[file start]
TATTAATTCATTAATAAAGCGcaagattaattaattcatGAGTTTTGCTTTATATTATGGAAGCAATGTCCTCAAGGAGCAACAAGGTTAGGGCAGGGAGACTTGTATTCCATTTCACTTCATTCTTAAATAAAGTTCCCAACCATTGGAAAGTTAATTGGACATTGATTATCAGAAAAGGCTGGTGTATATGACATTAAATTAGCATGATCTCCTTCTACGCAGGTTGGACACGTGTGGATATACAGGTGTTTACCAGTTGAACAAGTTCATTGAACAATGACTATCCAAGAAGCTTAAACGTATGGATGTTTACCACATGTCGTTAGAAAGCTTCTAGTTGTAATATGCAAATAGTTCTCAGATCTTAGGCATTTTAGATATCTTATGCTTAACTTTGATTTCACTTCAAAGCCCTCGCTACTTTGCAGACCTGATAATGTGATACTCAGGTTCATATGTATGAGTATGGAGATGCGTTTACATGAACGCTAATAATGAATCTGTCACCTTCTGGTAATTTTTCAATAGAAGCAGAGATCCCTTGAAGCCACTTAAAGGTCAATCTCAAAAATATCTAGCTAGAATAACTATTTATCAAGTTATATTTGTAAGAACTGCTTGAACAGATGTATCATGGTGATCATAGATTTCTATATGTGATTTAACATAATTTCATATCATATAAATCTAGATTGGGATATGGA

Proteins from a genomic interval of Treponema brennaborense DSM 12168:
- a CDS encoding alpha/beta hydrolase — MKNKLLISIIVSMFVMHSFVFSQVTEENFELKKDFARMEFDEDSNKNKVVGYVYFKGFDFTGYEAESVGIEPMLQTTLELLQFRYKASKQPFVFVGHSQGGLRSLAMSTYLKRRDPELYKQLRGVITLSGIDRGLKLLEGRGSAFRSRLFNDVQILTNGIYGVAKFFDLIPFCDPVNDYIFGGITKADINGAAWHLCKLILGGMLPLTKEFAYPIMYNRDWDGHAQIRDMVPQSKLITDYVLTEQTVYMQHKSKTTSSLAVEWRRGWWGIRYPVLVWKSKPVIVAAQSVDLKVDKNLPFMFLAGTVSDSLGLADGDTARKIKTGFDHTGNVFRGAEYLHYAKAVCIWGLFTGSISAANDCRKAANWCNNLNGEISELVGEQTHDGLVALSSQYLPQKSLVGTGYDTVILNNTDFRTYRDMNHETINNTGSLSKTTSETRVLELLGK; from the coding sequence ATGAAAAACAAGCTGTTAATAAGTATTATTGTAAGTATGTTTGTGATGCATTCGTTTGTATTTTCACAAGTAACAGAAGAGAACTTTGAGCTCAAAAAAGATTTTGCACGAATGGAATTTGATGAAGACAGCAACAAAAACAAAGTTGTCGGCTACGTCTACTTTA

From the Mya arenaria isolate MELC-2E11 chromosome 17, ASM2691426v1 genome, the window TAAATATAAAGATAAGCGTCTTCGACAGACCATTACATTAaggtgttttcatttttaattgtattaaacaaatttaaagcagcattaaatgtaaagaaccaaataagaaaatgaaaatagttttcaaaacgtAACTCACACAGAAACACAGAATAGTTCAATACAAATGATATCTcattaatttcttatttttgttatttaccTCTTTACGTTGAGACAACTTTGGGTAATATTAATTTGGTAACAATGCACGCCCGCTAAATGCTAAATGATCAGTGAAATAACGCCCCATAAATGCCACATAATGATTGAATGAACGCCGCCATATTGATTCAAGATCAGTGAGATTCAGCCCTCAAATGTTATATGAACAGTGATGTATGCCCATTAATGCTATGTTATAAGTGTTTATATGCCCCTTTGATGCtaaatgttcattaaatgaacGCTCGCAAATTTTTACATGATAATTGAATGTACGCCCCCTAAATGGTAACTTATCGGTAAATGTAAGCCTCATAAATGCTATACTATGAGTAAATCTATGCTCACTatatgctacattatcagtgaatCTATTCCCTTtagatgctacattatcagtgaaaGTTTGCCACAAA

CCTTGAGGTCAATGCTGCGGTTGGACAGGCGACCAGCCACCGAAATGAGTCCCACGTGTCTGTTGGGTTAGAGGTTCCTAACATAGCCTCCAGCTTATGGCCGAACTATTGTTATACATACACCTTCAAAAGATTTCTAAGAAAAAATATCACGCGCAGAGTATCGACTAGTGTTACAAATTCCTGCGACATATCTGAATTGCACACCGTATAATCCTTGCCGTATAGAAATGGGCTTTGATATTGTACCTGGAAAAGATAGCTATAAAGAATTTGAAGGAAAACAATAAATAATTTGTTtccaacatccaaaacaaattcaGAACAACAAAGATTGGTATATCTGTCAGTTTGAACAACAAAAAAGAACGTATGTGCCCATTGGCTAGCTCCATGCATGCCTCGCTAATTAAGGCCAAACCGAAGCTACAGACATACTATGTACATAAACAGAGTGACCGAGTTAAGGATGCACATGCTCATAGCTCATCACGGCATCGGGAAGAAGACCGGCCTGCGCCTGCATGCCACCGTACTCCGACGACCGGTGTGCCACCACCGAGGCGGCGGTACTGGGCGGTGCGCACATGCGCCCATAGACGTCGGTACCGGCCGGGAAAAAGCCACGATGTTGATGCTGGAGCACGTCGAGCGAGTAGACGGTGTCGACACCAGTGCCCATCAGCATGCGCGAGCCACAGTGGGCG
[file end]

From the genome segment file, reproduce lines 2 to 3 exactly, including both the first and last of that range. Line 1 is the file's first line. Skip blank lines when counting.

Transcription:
Proteins from a genomic interval of Treponema brennaborense DSM 12168:
- a CDS encoding alpha/beta hydrolase — MKNKLLISIIVSMFVMHSFVFSQVTEENFELKKDFARMEFDEDSNKNKVVGYVYFKGFDFTGYEAESVGIEPMLQTTLELLQFRYKASKQPFVFVGHSQGGLRSLAMSTYLKRRDPELYKQLRGVITLSGIDRGLKLLEGRGSAFRSRLFNDVQILTNGIYGVAKFFDLIPFCDPVNDYIFGGITKADINGAAWHLCKLILGGMLPLTKEFAYPIMYNRDWDGHAQIRDMVPQSKLITDYVLTEQTVYMQHKSKTTSSLAVEWRRGWWGIRYPVLVWKSKPVIVAAQSVDLKVDKNLPFMFLAGTVSDSLGLADGDTARKIKTGFDHTGNVFRGAEYLHYAKAVCIWGLFTGSISAANDCRKAANWCNNLNGEISELVGEQTHDGLVALSSQYLPQKSLVGTGYDTVILNNTDFRTYRDMNHETINNTGSLSKTTSETRVLELLGK; from the coding sequence ATGAAAAACAAGCTGTTAATAAGTATTATTGTAAGTATGTTTGTGATGCATTCGTTTGTATTTTCACAAGTAACAGAAGAGAACTTTGAGCTCAAAAAAGATTTTGCACGAATGGAATTTGATGAAGACAGCAACAAAAACAAAGTTGTCGGCTACGTCTACTTTA